By Ruzanna Khachatrian
Armenia’s parliament elected Tigran Torosian, a close ally of Prime Minister Andranik Markarian, as its new speaker on Thursday, completing the removal of his predecessor Artur Baghdasarian’s Orinats Yerkir party from the ruling coalition.
The National Assembly voted for him by 94 to 1 in line with an agreement reached by President Robert Kocharian and leaders of his loyal parliament majority earlier this week.
Torosian, 50, is a senior member of Markarian’s Republican Party (HHK) which has the largest faction in the parliament and is the biggest of the three parties represented in Armenia’s government. An engineer by training, he served as parliament vice-speaker until now.
“We are faced with very difficult problems and serious challenges,” Torosian said in his acceptance speech. “I am sure that those of our colleagues who did not take part in the election agree that we are facing such challenges,” he added, referring to the opposition minority that boycotted the vote.
Baghdasarian said before the secret ballot that he and eight other lawmakers remaining in the Orinats Yerkir faction will unanimously vote for Torosian, praising his former deputy as “one of the few professionals in our parliament.” “I think that his personal and professional qualities make him fit to run the National Assembly,” said the ex-speaker.
Opposition deputies who took part in a debate preceding the vote also commended those qualities, but claimed that Torosian will not make any difference in the Armenian political stage in his new capacity. They dismissed the parliament as a rubber stamp body that has little impact on government policies.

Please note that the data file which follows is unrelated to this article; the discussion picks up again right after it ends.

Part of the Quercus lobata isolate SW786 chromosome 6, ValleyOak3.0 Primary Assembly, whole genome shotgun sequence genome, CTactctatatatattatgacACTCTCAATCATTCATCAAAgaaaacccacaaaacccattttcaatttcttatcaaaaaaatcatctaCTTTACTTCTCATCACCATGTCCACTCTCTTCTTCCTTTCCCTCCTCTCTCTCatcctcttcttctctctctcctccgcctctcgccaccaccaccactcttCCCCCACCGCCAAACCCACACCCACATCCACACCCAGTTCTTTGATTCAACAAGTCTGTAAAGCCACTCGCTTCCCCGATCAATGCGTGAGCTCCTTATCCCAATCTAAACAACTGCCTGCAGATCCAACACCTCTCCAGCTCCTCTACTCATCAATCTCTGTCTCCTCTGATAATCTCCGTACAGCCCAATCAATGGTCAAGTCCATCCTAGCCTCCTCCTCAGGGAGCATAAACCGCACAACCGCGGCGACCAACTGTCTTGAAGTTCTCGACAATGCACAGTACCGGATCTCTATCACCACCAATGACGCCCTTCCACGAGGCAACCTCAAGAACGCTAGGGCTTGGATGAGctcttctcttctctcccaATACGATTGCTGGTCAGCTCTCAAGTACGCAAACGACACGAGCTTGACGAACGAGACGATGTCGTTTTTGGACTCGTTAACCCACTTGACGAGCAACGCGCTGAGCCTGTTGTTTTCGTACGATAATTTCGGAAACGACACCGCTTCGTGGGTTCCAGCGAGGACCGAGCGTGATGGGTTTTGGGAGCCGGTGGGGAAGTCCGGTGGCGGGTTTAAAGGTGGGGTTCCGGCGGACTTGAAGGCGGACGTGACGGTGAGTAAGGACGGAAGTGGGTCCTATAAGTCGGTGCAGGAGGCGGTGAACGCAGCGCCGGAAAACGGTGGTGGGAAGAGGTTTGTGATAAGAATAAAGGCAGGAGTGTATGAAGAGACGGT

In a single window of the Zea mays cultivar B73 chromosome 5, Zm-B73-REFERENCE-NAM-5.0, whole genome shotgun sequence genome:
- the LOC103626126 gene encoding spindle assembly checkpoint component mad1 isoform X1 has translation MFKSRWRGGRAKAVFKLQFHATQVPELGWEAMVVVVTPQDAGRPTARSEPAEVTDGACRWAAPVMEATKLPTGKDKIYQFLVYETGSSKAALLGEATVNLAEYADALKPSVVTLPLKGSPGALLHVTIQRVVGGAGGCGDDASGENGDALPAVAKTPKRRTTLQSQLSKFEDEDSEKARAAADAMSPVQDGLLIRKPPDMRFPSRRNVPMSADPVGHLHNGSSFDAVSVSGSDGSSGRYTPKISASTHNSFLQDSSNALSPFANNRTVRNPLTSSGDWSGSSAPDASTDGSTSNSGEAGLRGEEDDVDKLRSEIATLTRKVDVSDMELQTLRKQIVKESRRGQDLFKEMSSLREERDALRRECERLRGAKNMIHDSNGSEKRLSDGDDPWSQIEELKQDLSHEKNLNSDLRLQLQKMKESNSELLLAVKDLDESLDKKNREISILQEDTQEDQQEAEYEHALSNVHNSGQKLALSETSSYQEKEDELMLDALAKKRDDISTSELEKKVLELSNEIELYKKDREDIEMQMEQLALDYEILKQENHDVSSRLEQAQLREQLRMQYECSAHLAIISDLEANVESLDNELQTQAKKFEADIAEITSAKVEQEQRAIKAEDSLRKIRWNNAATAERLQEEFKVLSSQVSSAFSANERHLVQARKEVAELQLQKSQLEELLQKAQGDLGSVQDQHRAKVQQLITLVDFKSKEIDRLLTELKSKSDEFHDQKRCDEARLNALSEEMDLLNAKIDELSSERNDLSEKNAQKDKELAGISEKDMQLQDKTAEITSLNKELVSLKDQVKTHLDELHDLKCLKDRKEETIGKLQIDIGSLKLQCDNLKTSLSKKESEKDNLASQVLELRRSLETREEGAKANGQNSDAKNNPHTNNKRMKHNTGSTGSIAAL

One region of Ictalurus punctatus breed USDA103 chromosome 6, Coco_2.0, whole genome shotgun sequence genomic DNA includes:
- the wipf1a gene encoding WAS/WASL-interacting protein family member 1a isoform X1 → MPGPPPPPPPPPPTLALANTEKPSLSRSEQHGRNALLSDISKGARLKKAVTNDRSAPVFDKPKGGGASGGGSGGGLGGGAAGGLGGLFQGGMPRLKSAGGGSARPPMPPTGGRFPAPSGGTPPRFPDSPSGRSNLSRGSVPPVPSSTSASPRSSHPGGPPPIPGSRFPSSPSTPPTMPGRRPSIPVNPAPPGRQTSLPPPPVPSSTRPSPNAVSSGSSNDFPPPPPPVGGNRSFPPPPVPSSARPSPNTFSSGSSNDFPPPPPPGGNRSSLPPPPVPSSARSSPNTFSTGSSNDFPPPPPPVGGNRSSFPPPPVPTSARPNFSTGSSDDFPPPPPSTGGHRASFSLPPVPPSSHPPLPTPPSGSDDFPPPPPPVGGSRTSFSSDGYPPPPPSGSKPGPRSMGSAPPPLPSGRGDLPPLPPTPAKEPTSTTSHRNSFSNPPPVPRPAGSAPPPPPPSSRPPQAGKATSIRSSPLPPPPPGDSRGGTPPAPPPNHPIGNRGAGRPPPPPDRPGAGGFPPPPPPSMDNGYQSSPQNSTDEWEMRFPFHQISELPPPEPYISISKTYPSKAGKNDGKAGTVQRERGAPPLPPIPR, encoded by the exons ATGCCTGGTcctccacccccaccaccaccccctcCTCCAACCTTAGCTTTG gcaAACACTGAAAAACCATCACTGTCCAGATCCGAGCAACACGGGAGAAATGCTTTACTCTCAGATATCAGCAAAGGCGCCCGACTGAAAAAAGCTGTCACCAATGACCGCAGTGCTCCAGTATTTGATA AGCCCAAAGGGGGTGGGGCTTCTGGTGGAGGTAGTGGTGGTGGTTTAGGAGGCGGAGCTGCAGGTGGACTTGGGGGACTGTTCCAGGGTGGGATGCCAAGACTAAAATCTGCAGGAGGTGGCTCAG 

“Do you believe that the chairman of the National Assembly is the number two figure in the country?” said Grigor Harutiunian of the Artarutyun alliance, arguing that Torosian’s election was decided by Kocharian.
“Naturally, the president of the republic too must have a role in political processes,” countered Torosian.
In his speech, the new speaker said one of the key challenges facing Armenia is to holding “democratic elections” next year and in 2008. He urged the country’s main political groups to prevent a possible collapse of the “multi-party system,” in a thinly veiled reference to the growing involvement of government-connected “oligarchs” in politics.
(Photolur photo: Tigran Torosian.)